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9 Easy Ways to Improve the Lighting During Your Video Calls

video calls Sep 14, 2022

When you’re setting up for an important video call, does your process include checking your lighting?

If you’ve ever been frustrated by unwanted shadows, low lighting, or silhouetting on your video feed, go through these tips to help you improve your lighting for video calls.

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1. Optimize Your Natural Light

When you’re choosing where to set up your video call, choose a spot that’s near a window. Natural lighting is not only important to look better on your video calls. It should also be part of your work from home self-care process, as it is essential to maintain the right circadian rhythm and boost your energy.

The ideal situation is to have your desk right in front of a window so the light can fall directly on your face.

Natural light is softer than artificial light. It’s also bright enough to avoid casting unwanted shadows on your face, but only if you’re facing it.

The problem with natural light is that you can’t control it. So you have to adapt to it.

Choose a window that gets consistent light at the time of your meeting. If the light is too strong, put up a semi-transparent curtain to reduce the intensity of the beams.

Don’t sit with your back facing a window. You’ll end up with a lot of shadows on your face. A window on only one side will also cause the same issue unless you can counteract the light with intense artificial light from the opposite side.

Use natural light to your advantage, as much as possible. When it's available, it’s the cheapest way to get great lighting in every video.

Don’t have good natural lighting? No problem! There’s a lot you can do with the lights already in your home, or there are affordable options to improve your lighting without breaking the bank.

2. Position Your Lights Well

The placement of your lights is just as important as the type of lights you have. You want to create balanced light on your face and upper body with minimal shadows. You do this by placing lights in strategic areas around you.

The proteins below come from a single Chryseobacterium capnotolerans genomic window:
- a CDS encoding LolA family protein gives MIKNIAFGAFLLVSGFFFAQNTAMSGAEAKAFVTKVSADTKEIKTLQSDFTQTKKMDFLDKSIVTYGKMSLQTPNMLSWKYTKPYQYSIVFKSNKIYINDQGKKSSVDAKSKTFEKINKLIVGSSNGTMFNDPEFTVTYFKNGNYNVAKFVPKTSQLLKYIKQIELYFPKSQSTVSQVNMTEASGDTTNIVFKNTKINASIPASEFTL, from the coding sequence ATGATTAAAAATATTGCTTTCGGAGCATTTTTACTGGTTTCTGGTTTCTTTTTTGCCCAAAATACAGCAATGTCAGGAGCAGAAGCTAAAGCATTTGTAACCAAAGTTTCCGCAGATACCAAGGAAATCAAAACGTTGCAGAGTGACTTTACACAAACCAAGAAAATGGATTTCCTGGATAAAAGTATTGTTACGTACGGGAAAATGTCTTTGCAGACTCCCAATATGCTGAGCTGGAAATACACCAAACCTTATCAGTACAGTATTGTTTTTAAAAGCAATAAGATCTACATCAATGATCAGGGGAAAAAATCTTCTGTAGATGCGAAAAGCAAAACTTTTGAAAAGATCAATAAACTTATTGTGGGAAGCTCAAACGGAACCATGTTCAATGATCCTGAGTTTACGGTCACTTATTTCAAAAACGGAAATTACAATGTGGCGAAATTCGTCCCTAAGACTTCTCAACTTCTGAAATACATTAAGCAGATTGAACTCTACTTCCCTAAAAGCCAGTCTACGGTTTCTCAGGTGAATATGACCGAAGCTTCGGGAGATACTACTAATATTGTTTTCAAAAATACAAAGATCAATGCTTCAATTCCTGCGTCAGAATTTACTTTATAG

The most important light is the one that sits right in front of your face. If possible, sit a gentle light directly behind your camera, shining straight at you. If your light source is directed like a spotlight or flashlight, point it at your upper body, not your eyes.

A lamp works well for easy video chat lighting. If you have a simple table lamp, plug it in a few feet away from you behind your camera. Test it with the lampshade first. If it’s too dim, take the shade off and test again.

Avoid putting lights too far to one side unless you have multiple lights. A single light on the side will cast many shadows unless there’s another light on the opposite side to balance it out.

3. Choose the Right Bulbs

Every light bulb has a specific color type.

Warm light is usually a little dimmer and has a faint yellow hue. The warmer the light, the more yellow it is.

Cool light is brighter and has a blue tint. The cooler the light is, the bluer it appears.

The most natural-looking light is somewhere in the middle of the two. So on the light bulb light scale (running from 1000K to 10000K), you want a bulb that’s around 5000K.

This will look like bright afternoon sunlight, giving a nice balance of both warm and cool light that won’t interfere with the look of your video.

LED bulbs are better than incandescent or fluorescent bulbs, especially since you can often adjust the color as needed. Incandescent bulbs don’t usually give off the right shade of light, and they can generate a lot of heat. Fluorescent bulbs usually have harsh light that’s visibly unnatural, although modern fluorescent bulbs are better than the older tube models.

A new light bulb for your lamp or overhead light does a lot to improve your video. Having a natural-looking light means you won’t be washed out or discolored on screen.

4. Reduce Reflections Around You

Reflective surfaces in your background can ruin whatever good lighting you have in your favor. Light flares from reflective surfaces are distracting and may make your camera work too hard to adjust to random lighting conditions.

Set up all your lighting and turn on your camera for a test run before your video meeting starts.

Look for reflections or awkward lighting spots that distract from your video. Change things up until you have a reflection-free background.

If you can’t move the reflective surface itself for whatever reason, try to redirect your light or move it to a position where the reflection is not visible on the screen.

5. Set Up 3-Point Lighting

Three-point lighting is the cornerstone of good video and photography.

The basic idea is to set up 3 different lights around you to provide the perfect balance of light and eliminate shadows.

Each light has its own role. It can either be the key light, the fill light, or the backlight.

Key Light

The key light is the primary light that sits in front of you, behind the camera. This light is meant to illuminate your face. It should be the brightest light of the 3.

The key light should be slightly off-center for an ideal effect, creating some shadows. But, don’t worry, the fill light will smooth this over!